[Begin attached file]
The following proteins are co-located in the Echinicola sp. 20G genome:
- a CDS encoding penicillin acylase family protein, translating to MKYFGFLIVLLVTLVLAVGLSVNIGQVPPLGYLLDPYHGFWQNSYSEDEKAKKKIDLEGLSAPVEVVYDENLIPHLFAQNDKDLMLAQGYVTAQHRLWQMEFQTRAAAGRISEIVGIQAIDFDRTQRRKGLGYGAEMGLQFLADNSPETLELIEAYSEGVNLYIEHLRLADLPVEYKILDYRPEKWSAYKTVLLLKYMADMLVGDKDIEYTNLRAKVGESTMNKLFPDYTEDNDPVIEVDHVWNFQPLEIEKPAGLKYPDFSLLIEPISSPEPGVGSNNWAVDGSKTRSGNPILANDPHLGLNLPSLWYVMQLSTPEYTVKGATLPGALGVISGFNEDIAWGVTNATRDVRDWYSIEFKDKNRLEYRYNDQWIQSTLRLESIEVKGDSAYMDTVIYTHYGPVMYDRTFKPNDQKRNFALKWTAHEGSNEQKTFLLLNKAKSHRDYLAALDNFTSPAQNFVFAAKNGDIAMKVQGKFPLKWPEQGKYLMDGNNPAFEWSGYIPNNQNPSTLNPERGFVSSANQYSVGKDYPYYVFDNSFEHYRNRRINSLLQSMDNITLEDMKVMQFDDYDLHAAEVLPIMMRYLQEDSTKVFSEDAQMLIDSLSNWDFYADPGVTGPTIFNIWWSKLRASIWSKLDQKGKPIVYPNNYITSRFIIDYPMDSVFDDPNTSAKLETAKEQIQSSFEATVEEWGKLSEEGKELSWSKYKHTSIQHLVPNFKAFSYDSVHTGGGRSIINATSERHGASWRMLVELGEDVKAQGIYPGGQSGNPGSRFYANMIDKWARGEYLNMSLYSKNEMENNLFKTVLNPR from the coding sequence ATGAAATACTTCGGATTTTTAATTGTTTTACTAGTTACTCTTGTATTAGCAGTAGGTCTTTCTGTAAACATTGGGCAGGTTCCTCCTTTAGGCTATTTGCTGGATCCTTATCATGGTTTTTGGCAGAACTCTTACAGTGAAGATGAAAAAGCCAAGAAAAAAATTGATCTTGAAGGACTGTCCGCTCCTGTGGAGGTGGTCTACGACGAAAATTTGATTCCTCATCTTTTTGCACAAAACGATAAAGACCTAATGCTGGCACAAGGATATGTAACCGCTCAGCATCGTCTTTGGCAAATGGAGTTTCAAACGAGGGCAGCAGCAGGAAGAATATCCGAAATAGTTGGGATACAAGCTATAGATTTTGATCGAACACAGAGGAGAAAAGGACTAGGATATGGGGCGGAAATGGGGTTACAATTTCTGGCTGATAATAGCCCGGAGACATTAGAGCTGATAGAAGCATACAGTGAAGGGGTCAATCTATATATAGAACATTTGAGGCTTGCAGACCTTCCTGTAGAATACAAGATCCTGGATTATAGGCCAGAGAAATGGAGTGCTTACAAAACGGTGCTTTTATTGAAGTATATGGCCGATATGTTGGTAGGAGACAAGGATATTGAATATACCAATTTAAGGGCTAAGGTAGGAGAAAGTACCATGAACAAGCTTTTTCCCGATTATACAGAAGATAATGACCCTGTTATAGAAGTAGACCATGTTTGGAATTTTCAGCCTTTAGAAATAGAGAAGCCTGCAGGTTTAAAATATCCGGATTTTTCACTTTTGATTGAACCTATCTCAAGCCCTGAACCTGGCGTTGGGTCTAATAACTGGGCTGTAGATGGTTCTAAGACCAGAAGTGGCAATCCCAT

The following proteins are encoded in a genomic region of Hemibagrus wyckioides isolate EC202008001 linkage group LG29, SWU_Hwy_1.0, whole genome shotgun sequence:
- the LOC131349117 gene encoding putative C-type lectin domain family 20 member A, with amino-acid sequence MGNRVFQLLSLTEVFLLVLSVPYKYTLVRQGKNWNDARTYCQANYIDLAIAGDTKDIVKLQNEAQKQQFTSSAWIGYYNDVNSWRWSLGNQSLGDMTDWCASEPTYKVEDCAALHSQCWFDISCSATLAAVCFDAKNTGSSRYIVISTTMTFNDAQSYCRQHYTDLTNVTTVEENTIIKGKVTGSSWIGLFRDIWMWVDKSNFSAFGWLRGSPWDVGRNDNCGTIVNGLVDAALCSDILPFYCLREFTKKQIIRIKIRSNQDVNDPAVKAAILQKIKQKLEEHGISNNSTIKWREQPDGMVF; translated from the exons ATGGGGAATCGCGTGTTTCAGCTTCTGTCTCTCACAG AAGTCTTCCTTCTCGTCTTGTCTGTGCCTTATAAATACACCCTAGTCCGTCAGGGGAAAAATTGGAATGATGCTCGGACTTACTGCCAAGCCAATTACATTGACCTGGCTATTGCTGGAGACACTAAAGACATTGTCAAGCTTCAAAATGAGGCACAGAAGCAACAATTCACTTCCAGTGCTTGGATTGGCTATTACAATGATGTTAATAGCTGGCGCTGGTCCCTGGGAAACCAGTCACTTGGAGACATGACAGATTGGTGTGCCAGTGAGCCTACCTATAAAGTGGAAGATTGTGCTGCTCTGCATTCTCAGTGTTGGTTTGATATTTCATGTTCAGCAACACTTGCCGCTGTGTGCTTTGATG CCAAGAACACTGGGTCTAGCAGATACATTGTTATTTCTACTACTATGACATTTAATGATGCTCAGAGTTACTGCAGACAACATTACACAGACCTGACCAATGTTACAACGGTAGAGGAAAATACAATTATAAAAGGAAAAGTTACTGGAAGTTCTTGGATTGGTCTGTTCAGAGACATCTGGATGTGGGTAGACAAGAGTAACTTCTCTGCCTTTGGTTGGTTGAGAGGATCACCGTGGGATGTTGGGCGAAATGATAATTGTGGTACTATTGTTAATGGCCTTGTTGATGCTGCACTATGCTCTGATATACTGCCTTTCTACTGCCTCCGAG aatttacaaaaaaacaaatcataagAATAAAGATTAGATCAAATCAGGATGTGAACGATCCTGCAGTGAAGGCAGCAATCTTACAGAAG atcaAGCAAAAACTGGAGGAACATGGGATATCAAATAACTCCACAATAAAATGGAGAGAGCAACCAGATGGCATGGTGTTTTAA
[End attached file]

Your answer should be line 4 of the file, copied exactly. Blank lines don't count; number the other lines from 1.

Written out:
- the LOC131349117 gene encoding putative C-type lectin domain family 20 member A, with amino-acid sequence MGNRVFQLLSLTEVFLLVLSVPYKYTLVRQGKNWNDARTYCQANYIDLAIAGDTKDIVKLQNEAQKQQFTSSAWIGYYNDVNSWRWSLGNQSLGDMTDWCASEPTYKVEDCAALHSQCWFDISCSATLAAVCFDAKNTGSSRYIVISTTMTFNDAQSYCRQHYTDLTNVTTVEENTIIKGKVTGSSWIGLFRDIWMWVDKSNFSAFGWLRGSPWDVGRNDNCGTIVNGLVDAALCSDILPFYCLREFTKKQIIRIKIRSNQDVNDPAVKAAILQKIKQKLEEHGISNNSTIKWREQPDGMVF; translated from the exons ATGGGGAATCGCGTGTTTCAGCTTCTGTCTCTCACAG AAGTCTTCCTTCTCGTCTTGTCTGTGCCTTATAAATACACCCTAGTCCGTCAGGGGAAAAATTGGAATGATGCTCGGACTTACTGCCAAGCCAATTACATTGACCTGGCTATTGCTGGAGACACTAAAGACATTGTCAAGCTTCAAAATGAGGCACAGAAGCAACAATTCACTTCCAGTGCTTGGATTGGCTATTACAATGATGTTAATAGCTGGCGCTGGTCCCTGGGAAACCAGTCACTTGGAGACATGACAGATTGGTGTGCCAGTGAGCCTACCTATAAAGTGGAAGATTGTGCTGCTCTGCATTCTCAGTGTTGGTTTGATATTTCATGTTCAGCAACACTTGCCGCTGTGTGCTTTGATG CCAAGAACACTGGGTCTAGCAGATACATTGTTATTTCTACTACTATGACATTTAATGATGCTCAGAGTTACTGCAGACAACATTACACAGACCTGACCAATGTTACAACGGTAGAGGAAAATACAATTATAAAAGGAAAAGTTACTGGAAGTTCTTGGATTGGTCTGTTCAGAGACATCTGGATGTGGGTAGACAAGAGTAACTTCTCTGCCTTTGGTTGGTTGAGAGGATCACCGTGGGATGTTGGGCGAAATGATAATTGTGGTACTATTGTTAATGGCCTTGTTGATGCTGCACTATGCTCTGATATACTGCCTTTCTACTGCCTCCGAG aatttacaaaaaaacaaatcataagAATAAAGATTAGATCAAATCAGGATGTGAACGATCCTGCAGTGAAGGCAGCAATCTTACAGAAG atcaAGCAAAAACTGGAGGAACATGGGATATCAAATAACTCCACAATAAAATGGAGAGAGCAACCAGATGGCATGGTGTTTTAA